BERLIN (Reuters) - A German citizen employed by Germany’s domestic intelligence agency has been arrested on accusations that he made Islamist declarations on the internet and revealed internal agency material, the agency said on Tuesday.
A spokesman for the Bundesverfassungsschutz (BfV) declined to provide details on the man’s position at the agency or say when he joined. He also declined to comment on a report in Die Welt newspaper that the 51-year-old had planned to explode a bomb at the agency’s central office in Cologne.
“There is no evidence to date that there is a concrete danger to the security of the BfV or its employees.”
“The man is accused of making Islamist statements on the Internet using a false name and of revealing internal agency material in Internet chatrooms,” he said.
The suspected mole also offered to share sensitive data about the BfV which could have endangered the agency’s work, the spokesman said, without elaborating.
Der Spiegel magazine reported on its website that the agency first became aware of the man’s activities about four weeks ago.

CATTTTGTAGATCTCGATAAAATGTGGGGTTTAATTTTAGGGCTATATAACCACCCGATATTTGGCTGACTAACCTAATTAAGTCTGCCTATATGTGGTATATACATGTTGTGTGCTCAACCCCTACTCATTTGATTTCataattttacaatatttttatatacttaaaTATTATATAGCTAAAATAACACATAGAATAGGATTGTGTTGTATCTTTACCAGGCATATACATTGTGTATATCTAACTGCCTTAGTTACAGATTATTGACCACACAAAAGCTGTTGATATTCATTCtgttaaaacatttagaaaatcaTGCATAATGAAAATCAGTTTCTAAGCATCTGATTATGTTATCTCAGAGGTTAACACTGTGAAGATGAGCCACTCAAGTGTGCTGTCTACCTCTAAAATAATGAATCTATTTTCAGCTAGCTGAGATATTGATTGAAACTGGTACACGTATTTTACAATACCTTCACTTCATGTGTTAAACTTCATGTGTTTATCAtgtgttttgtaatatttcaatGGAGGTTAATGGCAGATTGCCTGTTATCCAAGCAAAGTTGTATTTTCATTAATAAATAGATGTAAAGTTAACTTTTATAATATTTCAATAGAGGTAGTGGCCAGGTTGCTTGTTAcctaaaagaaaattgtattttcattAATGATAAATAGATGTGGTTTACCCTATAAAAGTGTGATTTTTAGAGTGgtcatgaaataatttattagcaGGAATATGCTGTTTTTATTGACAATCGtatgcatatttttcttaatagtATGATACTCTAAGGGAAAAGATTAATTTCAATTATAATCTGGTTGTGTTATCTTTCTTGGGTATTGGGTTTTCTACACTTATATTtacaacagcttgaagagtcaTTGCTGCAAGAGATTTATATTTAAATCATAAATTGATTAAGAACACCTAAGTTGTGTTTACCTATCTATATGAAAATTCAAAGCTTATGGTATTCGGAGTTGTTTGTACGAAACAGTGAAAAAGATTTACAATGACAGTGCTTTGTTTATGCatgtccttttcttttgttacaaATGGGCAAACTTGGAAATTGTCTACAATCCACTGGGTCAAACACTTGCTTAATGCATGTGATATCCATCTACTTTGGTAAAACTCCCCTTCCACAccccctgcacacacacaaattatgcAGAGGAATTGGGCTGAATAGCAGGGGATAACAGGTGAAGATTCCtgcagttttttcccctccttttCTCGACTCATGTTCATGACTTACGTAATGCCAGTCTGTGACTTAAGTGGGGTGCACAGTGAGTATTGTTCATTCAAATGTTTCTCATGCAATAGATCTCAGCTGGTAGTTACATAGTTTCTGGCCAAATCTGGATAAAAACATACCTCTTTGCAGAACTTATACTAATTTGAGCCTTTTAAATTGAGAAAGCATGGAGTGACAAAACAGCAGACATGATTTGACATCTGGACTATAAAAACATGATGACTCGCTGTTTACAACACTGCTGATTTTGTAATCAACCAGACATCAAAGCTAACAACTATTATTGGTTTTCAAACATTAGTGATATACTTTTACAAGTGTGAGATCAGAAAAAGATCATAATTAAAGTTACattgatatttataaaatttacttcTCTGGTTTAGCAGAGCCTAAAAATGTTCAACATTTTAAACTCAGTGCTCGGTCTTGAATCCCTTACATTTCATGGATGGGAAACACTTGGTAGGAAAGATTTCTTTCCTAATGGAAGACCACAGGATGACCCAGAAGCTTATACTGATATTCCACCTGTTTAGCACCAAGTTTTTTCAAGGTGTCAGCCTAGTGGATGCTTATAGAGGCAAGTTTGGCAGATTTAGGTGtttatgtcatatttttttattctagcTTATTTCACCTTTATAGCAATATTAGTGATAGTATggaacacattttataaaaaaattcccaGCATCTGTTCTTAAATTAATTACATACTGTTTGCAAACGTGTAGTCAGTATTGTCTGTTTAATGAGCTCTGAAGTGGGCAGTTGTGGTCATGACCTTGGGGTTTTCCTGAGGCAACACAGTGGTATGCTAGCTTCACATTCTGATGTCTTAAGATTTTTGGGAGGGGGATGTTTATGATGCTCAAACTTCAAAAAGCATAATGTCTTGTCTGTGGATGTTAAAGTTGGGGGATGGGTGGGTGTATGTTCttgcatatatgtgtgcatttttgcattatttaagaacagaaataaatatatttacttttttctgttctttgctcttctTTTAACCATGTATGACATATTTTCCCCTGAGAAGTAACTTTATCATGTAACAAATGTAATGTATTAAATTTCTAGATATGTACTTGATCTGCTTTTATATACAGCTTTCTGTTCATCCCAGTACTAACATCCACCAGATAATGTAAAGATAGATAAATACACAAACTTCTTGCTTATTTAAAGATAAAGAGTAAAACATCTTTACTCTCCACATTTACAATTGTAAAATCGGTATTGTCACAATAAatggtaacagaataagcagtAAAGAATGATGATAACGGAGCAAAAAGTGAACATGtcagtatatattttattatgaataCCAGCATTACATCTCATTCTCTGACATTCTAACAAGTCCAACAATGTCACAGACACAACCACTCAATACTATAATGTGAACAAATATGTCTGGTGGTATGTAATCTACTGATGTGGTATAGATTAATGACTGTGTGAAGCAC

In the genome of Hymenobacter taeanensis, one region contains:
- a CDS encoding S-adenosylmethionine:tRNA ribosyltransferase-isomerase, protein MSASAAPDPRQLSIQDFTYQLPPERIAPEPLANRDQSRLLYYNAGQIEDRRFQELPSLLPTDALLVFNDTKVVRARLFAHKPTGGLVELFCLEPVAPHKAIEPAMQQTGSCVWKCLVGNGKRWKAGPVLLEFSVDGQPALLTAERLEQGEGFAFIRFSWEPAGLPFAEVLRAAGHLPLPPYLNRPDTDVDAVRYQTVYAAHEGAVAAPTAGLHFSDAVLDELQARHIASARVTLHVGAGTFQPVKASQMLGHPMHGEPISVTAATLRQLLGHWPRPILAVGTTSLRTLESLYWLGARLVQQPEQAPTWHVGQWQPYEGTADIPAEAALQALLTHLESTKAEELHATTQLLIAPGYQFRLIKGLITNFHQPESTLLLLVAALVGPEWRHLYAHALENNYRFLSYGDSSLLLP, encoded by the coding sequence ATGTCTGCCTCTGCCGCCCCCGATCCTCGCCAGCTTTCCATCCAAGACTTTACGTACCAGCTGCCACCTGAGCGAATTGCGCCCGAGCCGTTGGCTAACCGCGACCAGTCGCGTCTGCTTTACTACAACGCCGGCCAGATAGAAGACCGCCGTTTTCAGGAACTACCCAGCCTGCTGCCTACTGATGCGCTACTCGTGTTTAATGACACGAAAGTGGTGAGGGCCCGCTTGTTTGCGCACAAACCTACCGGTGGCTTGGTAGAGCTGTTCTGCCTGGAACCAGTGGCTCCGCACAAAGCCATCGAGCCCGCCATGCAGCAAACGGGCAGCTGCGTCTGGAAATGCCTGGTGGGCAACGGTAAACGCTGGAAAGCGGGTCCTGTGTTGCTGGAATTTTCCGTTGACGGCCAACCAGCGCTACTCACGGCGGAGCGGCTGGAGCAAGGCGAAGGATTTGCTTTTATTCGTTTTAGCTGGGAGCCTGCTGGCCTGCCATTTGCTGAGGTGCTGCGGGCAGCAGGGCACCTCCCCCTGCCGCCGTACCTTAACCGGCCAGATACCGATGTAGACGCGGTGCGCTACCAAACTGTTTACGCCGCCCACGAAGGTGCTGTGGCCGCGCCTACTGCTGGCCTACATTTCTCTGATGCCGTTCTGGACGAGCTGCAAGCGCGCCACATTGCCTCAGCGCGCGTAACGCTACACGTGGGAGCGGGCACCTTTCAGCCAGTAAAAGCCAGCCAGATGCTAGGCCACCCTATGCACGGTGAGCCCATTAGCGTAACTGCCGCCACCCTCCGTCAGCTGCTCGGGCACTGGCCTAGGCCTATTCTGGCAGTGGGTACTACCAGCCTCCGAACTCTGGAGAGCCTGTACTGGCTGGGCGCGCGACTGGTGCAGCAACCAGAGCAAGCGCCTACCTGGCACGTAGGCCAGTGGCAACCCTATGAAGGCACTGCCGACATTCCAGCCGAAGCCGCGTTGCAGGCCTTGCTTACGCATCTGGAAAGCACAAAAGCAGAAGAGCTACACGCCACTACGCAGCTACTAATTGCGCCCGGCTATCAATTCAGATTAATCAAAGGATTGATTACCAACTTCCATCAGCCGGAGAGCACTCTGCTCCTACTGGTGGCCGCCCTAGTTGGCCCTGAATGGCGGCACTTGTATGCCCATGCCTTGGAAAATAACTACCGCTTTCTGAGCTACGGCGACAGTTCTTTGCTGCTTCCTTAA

The spokesman said the suspect had not previously attracted attention, adding: “The man behaved inconspicuously during his employment process, training and in his area of responsibility.”
German authorities have ramped up their surveillance of potential militant Islamist groups and individuals after two attacks claimed by the Islamic State group in July.
The BfV estimates there are about 40,000 Islamists in Germany, including 9,200 ultra-conservative Islamists known as Salafists, Hans-Georg Maassen, who leads the agency, told Reuters in an interview earlier this month.
“We remain a target of Islamic terrorism and we have to assume that Islamic State or other terrorist organizations will carry out an attack in Germany if they can,” he said at the time.
Police have arrested several suspected Islamic State sympathizers in recent weeks, including a 20-year-old Syrian refugee who had tried to cross into Denmark with potential bomb-making materials.
Reporting by Andrea Shalal; editing by Ralph Boulton